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  #91  
Old 01-12-2011, 07:53 PM
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Quote:
Originally Posted by Kishi View Post
White chocolate is good, too.
LIAR.

The white devil is naught but waxy FAIL.

Have you tried hummus?
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  #92  
Old 01-12-2011, 09:12 PM
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Quote:
Originally Posted by Kishi View Post
White chocolate is good, too.
Dude, that's the secret menu. At least put it in a spoiler tag!
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  #93  
Old 01-12-2011, 09:45 PM
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I'm...going to jail, now, aren't I?
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  #94  
Old 02-08-2011, 09:17 PM
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Oh god I had dinner at Uchiko in Austin six hours ago and I'm getting a little hungry, but I don't want to spoil the taste it left in my mouth. It is perfect. It's not even an aftertaste--this is a full-on taste six hours later!! There was yokai berry, bacon sen, truffled congee, madai and desert was carrot soup in a cream cheese cremeux egg nestled in a bed of shredded carrot cake.

(Pics tomorrow.)
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  #95  
Old 01-10-2015, 12:17 AM
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When Kishi told me that ChocoBall was an inspiration for the Final Fantasy Chocobo, I had to try some.

When I began to eat it though, I noticed that the lid of the box looked like the bird was about to feed you

and that began to have disasterous implications. . .

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  #96  
Old 01-31-2017, 08:07 PM
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Inspired by What Did You Eat Yesterday, I fried some tofu to have with miso for dinner tonight. It was... pretty bland, but edible for just winging it.

Tofu + [grease I had in the pan=olive oil, and a little chicken fat] + garlic slivers + mustard greens (since Kishi told me he didn't want any miso) + little bit of lemon juice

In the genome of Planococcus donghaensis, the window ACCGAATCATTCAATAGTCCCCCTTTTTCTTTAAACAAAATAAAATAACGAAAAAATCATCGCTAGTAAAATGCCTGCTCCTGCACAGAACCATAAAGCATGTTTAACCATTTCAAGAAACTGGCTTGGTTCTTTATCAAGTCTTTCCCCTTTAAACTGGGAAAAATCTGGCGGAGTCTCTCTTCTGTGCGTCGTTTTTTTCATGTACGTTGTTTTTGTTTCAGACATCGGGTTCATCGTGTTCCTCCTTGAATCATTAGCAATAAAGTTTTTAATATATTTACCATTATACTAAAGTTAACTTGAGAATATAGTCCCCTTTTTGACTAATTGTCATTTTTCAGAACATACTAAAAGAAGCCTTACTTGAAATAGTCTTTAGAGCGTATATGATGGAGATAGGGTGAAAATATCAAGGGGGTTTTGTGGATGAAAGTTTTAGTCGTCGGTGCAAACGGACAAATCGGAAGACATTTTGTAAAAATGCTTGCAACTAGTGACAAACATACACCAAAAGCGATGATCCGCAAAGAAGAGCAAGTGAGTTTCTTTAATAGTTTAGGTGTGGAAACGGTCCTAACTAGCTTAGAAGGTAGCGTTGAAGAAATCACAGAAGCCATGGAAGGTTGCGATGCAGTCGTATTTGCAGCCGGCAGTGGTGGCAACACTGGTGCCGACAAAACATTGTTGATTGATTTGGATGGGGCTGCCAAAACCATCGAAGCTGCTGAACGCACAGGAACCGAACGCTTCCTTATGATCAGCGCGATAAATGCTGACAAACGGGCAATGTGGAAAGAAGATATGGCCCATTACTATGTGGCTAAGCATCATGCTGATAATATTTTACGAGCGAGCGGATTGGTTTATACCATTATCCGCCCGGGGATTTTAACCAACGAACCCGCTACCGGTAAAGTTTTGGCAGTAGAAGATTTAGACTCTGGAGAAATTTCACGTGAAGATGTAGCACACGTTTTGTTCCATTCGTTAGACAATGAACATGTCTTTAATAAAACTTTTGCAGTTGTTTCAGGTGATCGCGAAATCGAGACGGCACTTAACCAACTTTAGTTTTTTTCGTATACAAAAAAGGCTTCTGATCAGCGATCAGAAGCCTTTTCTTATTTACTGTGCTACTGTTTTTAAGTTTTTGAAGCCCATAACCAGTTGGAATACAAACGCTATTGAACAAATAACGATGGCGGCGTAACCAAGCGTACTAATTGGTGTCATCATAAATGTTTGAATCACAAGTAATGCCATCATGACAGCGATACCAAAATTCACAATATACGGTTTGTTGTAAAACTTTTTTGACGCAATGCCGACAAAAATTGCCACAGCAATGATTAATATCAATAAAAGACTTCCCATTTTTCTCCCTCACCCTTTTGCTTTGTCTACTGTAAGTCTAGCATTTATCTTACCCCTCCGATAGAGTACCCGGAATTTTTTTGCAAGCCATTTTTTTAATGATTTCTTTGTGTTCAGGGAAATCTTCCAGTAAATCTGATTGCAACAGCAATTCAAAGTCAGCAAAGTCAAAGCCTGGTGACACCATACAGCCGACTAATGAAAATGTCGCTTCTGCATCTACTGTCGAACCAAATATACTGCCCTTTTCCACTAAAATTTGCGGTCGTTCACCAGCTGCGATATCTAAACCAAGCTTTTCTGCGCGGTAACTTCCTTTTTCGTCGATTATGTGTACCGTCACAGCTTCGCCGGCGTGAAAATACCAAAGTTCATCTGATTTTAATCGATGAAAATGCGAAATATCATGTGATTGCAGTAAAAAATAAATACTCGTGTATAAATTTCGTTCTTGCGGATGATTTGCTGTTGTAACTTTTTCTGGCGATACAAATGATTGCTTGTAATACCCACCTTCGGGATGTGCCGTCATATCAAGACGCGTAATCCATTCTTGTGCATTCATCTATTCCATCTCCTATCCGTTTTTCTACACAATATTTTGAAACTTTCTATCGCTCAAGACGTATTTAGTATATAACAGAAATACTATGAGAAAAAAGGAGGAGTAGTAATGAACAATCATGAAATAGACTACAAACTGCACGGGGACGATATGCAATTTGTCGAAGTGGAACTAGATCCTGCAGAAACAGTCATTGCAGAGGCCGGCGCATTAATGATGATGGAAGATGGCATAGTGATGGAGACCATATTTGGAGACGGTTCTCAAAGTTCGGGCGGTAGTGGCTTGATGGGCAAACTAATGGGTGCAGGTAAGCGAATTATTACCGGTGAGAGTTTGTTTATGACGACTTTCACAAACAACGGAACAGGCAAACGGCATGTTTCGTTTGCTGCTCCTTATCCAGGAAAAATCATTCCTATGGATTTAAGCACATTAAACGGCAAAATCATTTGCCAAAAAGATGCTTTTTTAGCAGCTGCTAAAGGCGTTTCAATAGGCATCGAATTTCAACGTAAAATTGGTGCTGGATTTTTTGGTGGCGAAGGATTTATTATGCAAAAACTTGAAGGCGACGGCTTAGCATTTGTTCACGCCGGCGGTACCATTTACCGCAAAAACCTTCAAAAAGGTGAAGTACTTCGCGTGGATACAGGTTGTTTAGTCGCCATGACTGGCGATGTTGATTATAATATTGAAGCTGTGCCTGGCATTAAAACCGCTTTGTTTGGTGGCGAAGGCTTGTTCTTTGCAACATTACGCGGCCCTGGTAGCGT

Miso + more mustard greens (this was the original plan for them)
Rice

I tried it both tofu in miso and tofu on rice, and while the miso was a liiiittle better, the tofu definitely didn't convey enough flavor to be had on plain rice.

Options I'm considering for the next attempt:
* flavor the rice, either with miso paste, or dashi or something. Maybe mirin?
* season the tofu with... something? And use more lemon + stew the greens longer since they were still pretty chewy.
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  #97  
Old 01-31-2017, 08:30 PM
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A bare minimum of salt should do the job.
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  #98  
Old 01-31-2017, 09:47 PM
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Miso has salt already, I figured? or on the tofu itself?
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  #99  
Old 02-01-2017, 12:16 AM
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Miso is pretty salty, yeah. I'm almost illiterate when it comes to cooking Japanese food, but I love tofu in spicy meat sauce, which is actually more of a Chinese dish.

Really though, it sounds like maybe you should have put soy sauce on your fried tofu and topped it with bonito flakes.
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  #100  
Old 02-01-2017, 08:49 AM